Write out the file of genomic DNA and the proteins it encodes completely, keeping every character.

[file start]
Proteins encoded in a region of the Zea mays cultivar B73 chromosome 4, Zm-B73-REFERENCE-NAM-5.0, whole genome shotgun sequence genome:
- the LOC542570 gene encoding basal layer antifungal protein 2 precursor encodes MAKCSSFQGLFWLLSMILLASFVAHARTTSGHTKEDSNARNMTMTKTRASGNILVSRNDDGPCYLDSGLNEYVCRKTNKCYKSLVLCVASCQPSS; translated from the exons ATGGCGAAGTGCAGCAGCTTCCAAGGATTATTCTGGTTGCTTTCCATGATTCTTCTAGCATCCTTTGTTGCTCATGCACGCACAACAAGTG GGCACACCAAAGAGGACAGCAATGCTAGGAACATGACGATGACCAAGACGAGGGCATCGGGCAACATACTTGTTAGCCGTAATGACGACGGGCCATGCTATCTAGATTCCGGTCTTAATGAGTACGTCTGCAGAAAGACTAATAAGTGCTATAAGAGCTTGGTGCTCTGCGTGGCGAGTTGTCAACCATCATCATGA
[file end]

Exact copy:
Proteins encoded in a region of the Zea mays cultivar B73 chromosome 4, Zm-B73-REFERENCE-NAM-5.0, whole genome shotgun sequence genome:
- the LOC542570 gene encoding basal layer antifungal protein 2 precursor encodes MAKCSSFQGLFWLLSMILLASFVAHARTTSGHTKEDSNARNMTMTKTRASGNILVSRNDDGPCYLDSGLNEYVCRKTNKCYKSLVLCVASCQPSS; translated from the exons ATGGCGAAGTGCAGCAGCTTCCAAGGATTATTCTGGTTGCTTTCCATGATTCTTCTAGCATCCTTTGTTGCTCATGCACGCACAACAAGTG GGCACACCAAAGAGGACAGCAATGCTAGGAACATGACGATGACCAAGACGAGGGCATCGGGCAACATACTTGTTAGCCGTAATGACGACGGGCCATGCTATCTAGATTCCGGTCTTAATGAGTACGTCTGCAGAAAGACTAATAAGTGCTATAAGAGCTTGGTGCTCTGCGTGGCGAGTTGTCAACCATCATCATGA